The IRIS Nebula as seen by the Spitzer Space Telescope and the WISE spacecraft. Click for larger. Image: NASA/JPL-Caltech
This image from 24 May 2013 is one of the many taken by the now 10-year old Spitzer Space Telescope. Spitzer supplied the infrared data and the rest came from the WISE spacecraft (the parts Spitzer could not see).
The image is of the Iris Nebula located about 1,300 light-years (~398.8 parsecs) away in the constellation Cephus. The Iris Nebula is also known as NGC 7023.
Spitzer with its infrared vision was launched on August 25, 2003, the last of the so-called Great Observaties missions by NASA. The other three being: Hubble – visible light, Chandra X-Ray Observatory – x-ray, and the Compton Gamma-Ray Observatory – Gamma-Ray.
Hubble’s cosmic illusion. Click for larger. Credit: ESA/Hubble & NASA, Acknowledgement: Luca Limatola
It’s not the collision it looks like. The cloud of stars is an irregular galaxy PGC 16389 From what I can tell it is located at RA: 04 h56m 58.7s and Dec: -42d 48m 14s, the magnitude is 14.4 and it’s about 1.3 arc minutes across. The galaxy has a radial velocity of 657 km/sec (derived from a redshift 0.002192z), an accurate (as accurate as cosmic get in the first place) doesn’t seem to be available.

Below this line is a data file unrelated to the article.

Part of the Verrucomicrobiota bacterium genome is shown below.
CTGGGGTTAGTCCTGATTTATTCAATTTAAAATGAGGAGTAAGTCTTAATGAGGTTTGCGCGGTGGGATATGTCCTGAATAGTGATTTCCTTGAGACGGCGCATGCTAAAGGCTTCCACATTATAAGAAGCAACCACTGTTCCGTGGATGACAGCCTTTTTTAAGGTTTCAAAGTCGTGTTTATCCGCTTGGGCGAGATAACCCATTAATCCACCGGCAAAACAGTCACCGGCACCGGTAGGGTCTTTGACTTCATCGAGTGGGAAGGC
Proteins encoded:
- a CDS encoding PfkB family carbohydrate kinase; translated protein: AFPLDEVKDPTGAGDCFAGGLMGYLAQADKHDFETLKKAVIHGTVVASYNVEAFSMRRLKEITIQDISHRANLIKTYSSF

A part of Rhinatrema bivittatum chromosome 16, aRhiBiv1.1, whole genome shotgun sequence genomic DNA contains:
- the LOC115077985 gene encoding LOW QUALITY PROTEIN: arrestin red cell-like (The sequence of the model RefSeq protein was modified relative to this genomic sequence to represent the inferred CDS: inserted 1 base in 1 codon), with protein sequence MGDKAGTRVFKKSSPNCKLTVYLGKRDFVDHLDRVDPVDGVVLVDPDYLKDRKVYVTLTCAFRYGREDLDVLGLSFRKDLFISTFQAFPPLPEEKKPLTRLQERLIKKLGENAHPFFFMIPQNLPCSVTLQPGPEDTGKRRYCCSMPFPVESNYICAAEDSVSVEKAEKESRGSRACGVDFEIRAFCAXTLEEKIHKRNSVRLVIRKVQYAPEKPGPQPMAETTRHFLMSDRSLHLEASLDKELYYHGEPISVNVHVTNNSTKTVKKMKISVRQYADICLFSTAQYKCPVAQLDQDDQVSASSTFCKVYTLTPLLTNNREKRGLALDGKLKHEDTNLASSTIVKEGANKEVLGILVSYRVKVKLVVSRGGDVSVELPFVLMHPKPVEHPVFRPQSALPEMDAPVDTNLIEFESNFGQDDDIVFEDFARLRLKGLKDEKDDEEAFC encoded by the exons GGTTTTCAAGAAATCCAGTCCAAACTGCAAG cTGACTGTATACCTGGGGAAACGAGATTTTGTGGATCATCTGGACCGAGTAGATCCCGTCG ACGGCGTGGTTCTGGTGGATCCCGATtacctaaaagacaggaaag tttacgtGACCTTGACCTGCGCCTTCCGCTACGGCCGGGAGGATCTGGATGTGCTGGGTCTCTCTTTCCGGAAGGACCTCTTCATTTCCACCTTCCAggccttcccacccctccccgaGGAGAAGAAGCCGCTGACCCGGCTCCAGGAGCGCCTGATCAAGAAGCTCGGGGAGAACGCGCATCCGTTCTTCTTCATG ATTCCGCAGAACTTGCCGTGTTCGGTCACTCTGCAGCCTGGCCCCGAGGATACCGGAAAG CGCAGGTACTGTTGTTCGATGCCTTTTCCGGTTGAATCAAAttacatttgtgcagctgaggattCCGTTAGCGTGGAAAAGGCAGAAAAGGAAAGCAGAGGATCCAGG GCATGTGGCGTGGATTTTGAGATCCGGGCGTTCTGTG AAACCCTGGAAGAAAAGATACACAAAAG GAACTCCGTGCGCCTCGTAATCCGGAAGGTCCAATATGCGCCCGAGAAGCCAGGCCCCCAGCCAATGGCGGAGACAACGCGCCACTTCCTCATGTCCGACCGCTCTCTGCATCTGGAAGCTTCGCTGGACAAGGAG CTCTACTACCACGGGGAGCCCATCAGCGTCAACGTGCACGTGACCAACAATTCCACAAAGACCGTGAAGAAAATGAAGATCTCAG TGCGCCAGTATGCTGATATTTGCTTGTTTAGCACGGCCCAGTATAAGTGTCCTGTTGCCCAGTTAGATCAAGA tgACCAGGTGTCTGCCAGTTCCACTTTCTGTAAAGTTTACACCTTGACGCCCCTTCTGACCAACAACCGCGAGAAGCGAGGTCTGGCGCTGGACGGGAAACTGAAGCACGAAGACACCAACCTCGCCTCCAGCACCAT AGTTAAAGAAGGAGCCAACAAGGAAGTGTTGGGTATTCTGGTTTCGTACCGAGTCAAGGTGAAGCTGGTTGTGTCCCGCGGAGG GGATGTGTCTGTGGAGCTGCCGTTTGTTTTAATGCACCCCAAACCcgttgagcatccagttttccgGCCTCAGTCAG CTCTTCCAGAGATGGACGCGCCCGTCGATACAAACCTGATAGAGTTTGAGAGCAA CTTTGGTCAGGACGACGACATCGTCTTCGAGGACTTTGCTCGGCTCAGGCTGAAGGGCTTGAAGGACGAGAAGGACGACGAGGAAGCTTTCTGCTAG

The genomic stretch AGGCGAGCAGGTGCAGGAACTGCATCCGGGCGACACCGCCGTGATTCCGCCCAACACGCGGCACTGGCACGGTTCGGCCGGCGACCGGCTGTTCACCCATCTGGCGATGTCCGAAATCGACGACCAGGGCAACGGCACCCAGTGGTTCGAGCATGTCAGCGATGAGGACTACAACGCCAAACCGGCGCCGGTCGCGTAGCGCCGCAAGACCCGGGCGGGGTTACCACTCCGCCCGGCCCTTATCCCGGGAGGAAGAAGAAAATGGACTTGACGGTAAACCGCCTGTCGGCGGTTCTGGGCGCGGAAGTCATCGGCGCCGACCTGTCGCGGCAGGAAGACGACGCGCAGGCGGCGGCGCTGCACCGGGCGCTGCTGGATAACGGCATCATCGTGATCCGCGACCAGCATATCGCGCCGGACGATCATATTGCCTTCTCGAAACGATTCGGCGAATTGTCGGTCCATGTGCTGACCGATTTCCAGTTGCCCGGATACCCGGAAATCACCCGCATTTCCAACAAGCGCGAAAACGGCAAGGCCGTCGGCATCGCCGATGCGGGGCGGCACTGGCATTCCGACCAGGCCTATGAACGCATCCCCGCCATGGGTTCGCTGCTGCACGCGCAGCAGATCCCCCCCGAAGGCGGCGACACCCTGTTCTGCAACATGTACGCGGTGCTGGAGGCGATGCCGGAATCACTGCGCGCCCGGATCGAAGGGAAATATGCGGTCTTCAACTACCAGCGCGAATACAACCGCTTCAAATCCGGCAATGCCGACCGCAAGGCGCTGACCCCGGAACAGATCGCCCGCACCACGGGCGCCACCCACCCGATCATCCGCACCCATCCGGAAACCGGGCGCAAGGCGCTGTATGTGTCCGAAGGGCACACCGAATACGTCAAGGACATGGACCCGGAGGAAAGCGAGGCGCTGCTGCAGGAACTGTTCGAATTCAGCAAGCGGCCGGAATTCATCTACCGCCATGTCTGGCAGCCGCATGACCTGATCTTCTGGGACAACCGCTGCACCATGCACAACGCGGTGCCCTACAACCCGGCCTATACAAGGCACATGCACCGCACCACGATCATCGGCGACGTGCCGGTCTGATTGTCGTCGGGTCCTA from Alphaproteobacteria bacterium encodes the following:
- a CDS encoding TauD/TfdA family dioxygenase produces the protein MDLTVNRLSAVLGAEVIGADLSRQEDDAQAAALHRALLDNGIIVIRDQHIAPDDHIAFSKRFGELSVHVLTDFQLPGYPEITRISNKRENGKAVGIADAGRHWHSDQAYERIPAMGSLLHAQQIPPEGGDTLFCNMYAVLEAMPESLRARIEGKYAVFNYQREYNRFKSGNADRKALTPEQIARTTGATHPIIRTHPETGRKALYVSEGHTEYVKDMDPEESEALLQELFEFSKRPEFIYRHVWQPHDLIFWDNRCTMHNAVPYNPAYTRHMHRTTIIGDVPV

This Hubbble picture is a classic, the number of galaxies in the background is amazing.
Here is the caption for image and you should visit the site though to see larger versions even desktop size.
At first glance, this Hubble picture appears to capture two space giants entangled in a fierce celestial battle, with two galaxies entwined and merging to form one. But this shows just how easy it is to misinterpret the jumble of sparkling stars and get the wrong impression — as it’s all down to a trick of perspective.
By chance, these galaxies appear to be aligned from our point of view. In the foreground, the irregular dwarf galaxy PGC 16389 — seen here as a cloud of stars — covers its neighboring galaxy APMBGC 252+125-117, which appears edge-on as a streak. This wide-field image also captures many other more distant galaxies, including a quite prominent face-on spiral towards the right of the picture.
This image compares the Solar Dynamics Observatory (SDO) Atmospheric Imaging Assembly (AIA) at 1600 Angstroms (on left) to the IRIS’ Si IV (on right). Credit: NASA. Credit: NASA/SDO/IRIS